Living in a Terrifying World – Three Responses from Three H’s – Hughes, Hirschfield and Hayden

American poet Langston Hughes (1902-1967)


Sometimes a crumb falls
From the tables of joy,
Sometimes a bone
Is flung.

To some people
Love is given,
To others
Only heaven.

Langston Hughes (1902 – 1967) from The Collected Poems of Langston Hughes, Alfred A. Knopf, 1994

What a way it was to begin a poetry reading! But that’s how Sharon Olds began her public reading in Vancouver about ten years ago. And that’s how I first encountered the poetry of the celebrated African American poet Langston Hughes (1902-1967).

Hughes poem has stayed with me. The stark reality of it that seems truer the older I get. Why are some lives seemingly blighted with suffering and others not? It’s one of life’s big questions but Hughes nails it with a poetic punch that leaves my heart with a black eye. And reminds me to not take for granted the joy flung my way, the love I have been given. Family and friends. Oh my. And to be worthy of my sufferings.

Hughes poem, as his poems tend to do with me, set me thinking about another poem that confronts me the way Hughes’ poem does: Jane Hirschfield’s poem The Weighing, how it challenges me, disturbs me:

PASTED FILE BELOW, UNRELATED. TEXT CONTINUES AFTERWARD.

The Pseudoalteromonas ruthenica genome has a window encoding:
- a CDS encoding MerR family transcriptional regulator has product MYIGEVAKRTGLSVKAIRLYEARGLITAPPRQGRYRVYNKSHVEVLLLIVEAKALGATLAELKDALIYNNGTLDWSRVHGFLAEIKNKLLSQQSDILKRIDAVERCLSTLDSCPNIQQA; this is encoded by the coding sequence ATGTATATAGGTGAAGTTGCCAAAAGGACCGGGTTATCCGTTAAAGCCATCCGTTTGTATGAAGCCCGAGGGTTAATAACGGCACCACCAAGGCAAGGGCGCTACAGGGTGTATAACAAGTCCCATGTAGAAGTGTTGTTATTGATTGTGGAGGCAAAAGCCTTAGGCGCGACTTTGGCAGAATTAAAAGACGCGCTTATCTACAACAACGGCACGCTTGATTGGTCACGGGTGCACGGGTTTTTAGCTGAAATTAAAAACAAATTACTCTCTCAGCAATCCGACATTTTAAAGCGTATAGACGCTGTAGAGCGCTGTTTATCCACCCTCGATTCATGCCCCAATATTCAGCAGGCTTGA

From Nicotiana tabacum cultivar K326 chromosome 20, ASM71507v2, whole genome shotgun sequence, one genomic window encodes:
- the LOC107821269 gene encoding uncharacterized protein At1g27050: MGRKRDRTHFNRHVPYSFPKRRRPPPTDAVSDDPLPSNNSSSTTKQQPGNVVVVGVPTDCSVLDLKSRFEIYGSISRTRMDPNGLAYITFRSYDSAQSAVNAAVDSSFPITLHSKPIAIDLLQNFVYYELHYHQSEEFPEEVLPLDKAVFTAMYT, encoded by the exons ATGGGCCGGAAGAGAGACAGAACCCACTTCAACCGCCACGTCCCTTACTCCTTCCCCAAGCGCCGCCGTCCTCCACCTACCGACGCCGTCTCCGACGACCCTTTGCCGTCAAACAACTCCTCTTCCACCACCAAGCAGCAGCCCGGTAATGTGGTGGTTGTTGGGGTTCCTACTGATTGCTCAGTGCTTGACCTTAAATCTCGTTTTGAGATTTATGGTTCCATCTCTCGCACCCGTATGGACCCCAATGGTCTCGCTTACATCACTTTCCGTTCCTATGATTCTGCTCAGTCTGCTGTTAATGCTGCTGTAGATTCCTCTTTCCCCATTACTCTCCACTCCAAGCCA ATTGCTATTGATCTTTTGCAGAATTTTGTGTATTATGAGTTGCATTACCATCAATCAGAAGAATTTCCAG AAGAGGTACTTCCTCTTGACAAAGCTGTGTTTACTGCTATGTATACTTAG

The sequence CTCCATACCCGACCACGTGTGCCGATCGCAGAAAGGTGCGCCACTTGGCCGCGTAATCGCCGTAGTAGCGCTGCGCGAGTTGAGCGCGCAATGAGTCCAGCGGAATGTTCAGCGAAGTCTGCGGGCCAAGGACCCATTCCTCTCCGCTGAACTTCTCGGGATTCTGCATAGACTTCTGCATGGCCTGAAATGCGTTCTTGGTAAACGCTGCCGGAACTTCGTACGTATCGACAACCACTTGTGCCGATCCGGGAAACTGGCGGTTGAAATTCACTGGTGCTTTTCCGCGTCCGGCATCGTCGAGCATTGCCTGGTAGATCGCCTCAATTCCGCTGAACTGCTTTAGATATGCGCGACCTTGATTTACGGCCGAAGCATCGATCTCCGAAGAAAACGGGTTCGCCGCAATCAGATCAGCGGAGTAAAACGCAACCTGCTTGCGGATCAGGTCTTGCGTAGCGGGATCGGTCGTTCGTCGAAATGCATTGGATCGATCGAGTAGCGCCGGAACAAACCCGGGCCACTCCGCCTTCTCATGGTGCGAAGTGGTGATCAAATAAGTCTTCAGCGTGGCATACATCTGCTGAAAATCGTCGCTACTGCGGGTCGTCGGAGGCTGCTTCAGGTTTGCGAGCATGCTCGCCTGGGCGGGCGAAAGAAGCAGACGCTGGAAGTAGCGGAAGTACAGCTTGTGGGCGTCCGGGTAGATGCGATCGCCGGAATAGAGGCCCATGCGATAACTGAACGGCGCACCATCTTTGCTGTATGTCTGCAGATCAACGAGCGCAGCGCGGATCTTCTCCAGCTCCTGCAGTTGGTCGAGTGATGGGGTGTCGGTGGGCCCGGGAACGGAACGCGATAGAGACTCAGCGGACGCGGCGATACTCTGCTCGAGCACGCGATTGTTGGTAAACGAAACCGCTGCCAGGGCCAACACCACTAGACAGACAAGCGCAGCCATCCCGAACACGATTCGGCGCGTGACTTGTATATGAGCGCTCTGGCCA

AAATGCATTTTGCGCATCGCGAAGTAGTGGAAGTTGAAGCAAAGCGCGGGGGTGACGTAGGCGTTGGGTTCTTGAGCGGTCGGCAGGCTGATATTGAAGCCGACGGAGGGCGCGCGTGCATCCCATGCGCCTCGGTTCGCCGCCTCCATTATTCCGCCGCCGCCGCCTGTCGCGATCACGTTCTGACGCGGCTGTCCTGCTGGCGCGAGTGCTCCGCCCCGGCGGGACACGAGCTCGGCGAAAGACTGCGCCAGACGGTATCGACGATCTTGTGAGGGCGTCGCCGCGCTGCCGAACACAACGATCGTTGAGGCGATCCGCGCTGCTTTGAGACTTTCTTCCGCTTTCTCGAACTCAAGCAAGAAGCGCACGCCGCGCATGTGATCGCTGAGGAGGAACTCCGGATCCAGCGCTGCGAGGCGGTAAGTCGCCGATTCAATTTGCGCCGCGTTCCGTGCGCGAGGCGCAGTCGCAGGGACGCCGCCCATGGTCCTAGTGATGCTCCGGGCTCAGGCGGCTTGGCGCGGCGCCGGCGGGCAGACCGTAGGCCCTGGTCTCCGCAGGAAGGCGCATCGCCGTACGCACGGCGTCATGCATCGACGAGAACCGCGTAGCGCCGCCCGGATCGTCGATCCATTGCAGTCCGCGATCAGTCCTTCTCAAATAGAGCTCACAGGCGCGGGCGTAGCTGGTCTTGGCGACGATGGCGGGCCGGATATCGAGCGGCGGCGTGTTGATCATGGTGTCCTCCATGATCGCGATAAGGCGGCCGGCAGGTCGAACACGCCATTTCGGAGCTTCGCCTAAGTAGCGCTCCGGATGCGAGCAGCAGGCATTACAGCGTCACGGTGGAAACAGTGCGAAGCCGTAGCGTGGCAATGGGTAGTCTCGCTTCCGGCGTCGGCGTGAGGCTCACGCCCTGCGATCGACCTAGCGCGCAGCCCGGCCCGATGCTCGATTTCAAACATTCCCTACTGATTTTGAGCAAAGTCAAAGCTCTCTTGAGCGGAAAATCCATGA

The heart’s reasons
seen clearly,
even the hardest
will carry
its whip marks and sadness
and must be forgiven.

As the drought-starved
eland forgives
the drought-starved lion
who finally takes her,
enters willingly then
the life she cannot refuse
and is lion, is fed,
and does not remember the other.

So few grains of happiness
measured against all the dark
and still the scales balance.

The world asks of us
only the strength we have and we give it.
Then it asks for more and we give it.

Jane Hirschfield from The October Palace, Harper Perennial, 1994

American Poet and Essayist Jane Hirschfield

The way a poem insinuates itself, hovers somewhere on the periphery of conscious thought. I never know when I will receive these visitations as from a poetic will-o-the-wisp but I know I had such a visit a few days ago. An emotional response to lines from a Jane Hirschfield poem that came, as if out of nowhere, into my mind. And then the Hughes poem brought them back again today.